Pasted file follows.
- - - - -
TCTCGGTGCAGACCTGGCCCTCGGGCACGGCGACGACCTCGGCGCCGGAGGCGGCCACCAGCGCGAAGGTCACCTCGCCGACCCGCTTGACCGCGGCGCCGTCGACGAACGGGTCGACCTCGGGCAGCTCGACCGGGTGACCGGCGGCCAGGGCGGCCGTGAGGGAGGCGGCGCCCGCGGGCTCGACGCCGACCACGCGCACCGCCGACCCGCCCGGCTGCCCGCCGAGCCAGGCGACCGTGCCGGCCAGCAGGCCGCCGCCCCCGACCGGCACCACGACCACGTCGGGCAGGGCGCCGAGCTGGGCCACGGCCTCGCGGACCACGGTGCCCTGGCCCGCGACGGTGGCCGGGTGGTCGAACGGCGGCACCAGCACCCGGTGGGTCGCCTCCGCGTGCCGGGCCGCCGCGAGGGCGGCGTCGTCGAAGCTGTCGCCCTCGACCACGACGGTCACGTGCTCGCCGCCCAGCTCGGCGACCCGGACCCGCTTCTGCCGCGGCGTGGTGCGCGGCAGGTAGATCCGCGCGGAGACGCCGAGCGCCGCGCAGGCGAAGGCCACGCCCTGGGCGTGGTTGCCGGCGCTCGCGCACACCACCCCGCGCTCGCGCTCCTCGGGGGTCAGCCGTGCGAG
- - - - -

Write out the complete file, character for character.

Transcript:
TCTCGGTGCAGACCTGGCCCTCGGGCACGGCGACGACCTCGGCGCCGGAGGCGGCCACCAGCGCGAAGGTCACCTCGCCGACCCGCTTGACCGCGGCGCCGTCGACGAACGGGTCGACCTCGGGCAGCTCGACCGGGTGACCGGCGGCCAGGGCGGCCGTGAGGGAGGCGGCGCCCGCGGGCTCGACGCCGACCACGCGCACCGCCGACCCGCCCGGCTGCCCGCCGAGCCAGGCGACCGTGCCGGCCAGCAGGCCGCCGCCCCCGACCGGCACCACGACCACGTCGGGCAGGGCGCCGAGCTGGGCCACGGCCTCGCGGACCACGGTGCCCTGGCCCGCGACGGTGGCCGGGTGGTCGAACGGCGGCACCAGCACCCGGTGGGTCGCCTCCGCGTGCCGGGCCGCCGCGAGGGCGGCGTCGTCGAAGCTGTCGCCCTCGACCACGACGGTCACGTGCTCGCCGCCCAGCTCGGCGACCCGGACCCGCTTCTGCCGCGGCGTGGTGCGCGGCAGGTAGATCCGCGCGGAGACGCCGAGCGCCGCGCAGGCGAAGGCCACGCCCTGGGCGTGGTTGCCGGCGCTCGCGCACACCACCCCGCGCTCGCGCTCCTCGGGGGTCAGCCGTGCGAG